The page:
Soil is a natural resource that supports human civilization and plays a vital role in global food security. So, while we may not be ranchers, crop growers or researchers, we all have a vested interest in soil – especially soil health.

Soil health, as defined by a team of researchers in the College of Agricultural, Consumer and Environmental Sciences at New Mexico State University, is “the state of the soil being in sound physical, chemical, and biological condition, having the capability to sustain the growth and development of land plants.”

Rajan Ghimire, a cropping systems agronomist at the Agricultural Science Center in Clovis, put it more simply: “Healthy soil leads to healthy human beings.”

But soil degradation is becoming a growing concern. Worldwide, cropland, forest land, grassland and rangeland areas are declining in productivity due to degrading soil, according to the United Nations. If left unaddressed, soil degradation may affect food production systems that feed the human population.

“We have many degraded soils across the globe that are no longer productive and can only be regenerated to a fruitful state by applying soil health principles,” said John Idowu, an agronomist in the Department of Extension Plant Sciences.

“There has been an increasing demand from stakeholders to know more about soil health,” Idowu added, “and this demand has led NMSU to increase research and Extension efforts on soil health assessment and management.”

Idowu and other ACES researchers have identified several management strategies that will improve soil health. These methods include crop rotation, cover cropping, diversifying production, adding organic amendments, integrating livestock, reducing soil disturbance, using diverse plant species and practicing sustainable grazing.

But before committing to a management strategy, Idowu said, crop and rangeland producers should first assess the physical, chemical and biological attributes of their soil. Soil health management is a long-term strategy that requires education, thinking, planning, reading, discussion and investment, he added.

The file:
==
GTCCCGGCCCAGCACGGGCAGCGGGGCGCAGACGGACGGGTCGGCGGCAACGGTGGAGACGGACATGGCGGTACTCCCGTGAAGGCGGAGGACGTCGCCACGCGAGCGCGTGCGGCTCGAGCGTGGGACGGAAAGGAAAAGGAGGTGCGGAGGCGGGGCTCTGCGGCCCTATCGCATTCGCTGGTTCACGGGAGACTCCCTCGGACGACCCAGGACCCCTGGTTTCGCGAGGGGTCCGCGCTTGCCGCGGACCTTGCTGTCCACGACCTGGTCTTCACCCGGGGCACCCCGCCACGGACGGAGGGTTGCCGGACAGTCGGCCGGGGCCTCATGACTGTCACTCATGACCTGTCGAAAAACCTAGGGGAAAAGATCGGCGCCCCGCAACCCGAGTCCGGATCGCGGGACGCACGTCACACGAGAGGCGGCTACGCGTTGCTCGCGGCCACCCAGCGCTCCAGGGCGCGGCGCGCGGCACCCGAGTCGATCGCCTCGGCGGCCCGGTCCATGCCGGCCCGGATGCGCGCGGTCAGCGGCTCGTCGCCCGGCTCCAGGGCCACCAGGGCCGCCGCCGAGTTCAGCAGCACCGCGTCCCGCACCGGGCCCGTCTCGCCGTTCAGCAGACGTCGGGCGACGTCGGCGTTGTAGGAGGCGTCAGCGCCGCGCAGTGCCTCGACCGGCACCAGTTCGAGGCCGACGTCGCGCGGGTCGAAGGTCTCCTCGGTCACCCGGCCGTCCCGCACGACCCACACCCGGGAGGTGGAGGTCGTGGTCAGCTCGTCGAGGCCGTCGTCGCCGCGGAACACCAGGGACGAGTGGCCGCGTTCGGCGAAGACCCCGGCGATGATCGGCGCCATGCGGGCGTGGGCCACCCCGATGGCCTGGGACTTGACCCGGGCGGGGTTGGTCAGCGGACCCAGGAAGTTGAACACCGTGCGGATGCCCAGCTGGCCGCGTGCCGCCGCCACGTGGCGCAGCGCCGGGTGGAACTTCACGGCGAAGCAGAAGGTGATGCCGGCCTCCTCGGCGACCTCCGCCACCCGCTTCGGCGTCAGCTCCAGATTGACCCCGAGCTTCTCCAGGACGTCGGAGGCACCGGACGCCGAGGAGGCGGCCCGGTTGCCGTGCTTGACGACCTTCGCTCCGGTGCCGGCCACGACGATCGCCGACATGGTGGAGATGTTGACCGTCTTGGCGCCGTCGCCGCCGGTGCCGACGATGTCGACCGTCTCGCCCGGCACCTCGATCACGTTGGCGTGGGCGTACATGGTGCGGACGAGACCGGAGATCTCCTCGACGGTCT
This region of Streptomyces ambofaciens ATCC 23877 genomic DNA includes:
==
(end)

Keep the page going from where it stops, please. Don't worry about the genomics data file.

“Since each farm and ranch is unique,” he said, “the specific soil health practices that will deliver optimal performance will differ from place to place. Farmers and ranchers need to inform themselves and carefully plan an appropriate soil health management strategy that will work for their specific conditions.”

Idowu encourages land users and managers in New Mexico to connect with their local Cooperative Extension Service office when seeking guidance on soil health practices. 

In eastern New Mexico, Ghimire is leading research projects that aim to understand the linkages between soil health and sustainable crop production, using soil organic matter as the centerpiece of his research.

“Sustainable agriculture aims to optimize resource use while maximizing crop production, economic profitability and environmental quality,” he said. “Healthy soils provide a foundation not only for better crop production but also for improving environmental quality through reduced soil erosion, improved organic matter and nutrient storage.”

Ghimire is studying how various tillage, fertility, crop rotation, cover cropping and crop residue management practices affect different soil organic matter fractions. He’s also looking at the rate of carbon sequestration, nutrient cycling, greenhouse gas emissions and soil microbial activity related to cycling of essential nutrients as indicators of soil health in grain- and forage-based cropping systems.

In agronomic settings, Ghimire said, soil health is more important in soils that have eroded, have low fertility, or have other less-ideal crop-growing conditions, such as high variability in precipitation and temperature. These conditions exist in New Mexico.

“With the rapid rate of decline in water level in the Ogallala Aquifer,” he said, “producers in eastern New Mexico are facing challenges in irrigated crop production, which include increased fallow frequency, increased erosion, lost soil organic carbon and nutrients, and reduced production potential of the land.”

The soil health management practices Ghimire is studying could reduce such losses and maintain crop production and help farmers stay in business, he added.

“Our study finds a loss in soil organic carbon and nitrogen by 24 percent to 36 percent after the conversion of irrigated crop fields into dryland production, and crop production went down by at least the same proportion,” he said. “The loss of soil organic carbon and nutrients have both agronomic and environmental impacts. The part of lost carbon and nitrogen goes into the atmosphere as CO2 and N2O, potent greenhouse gases that cause global warming.”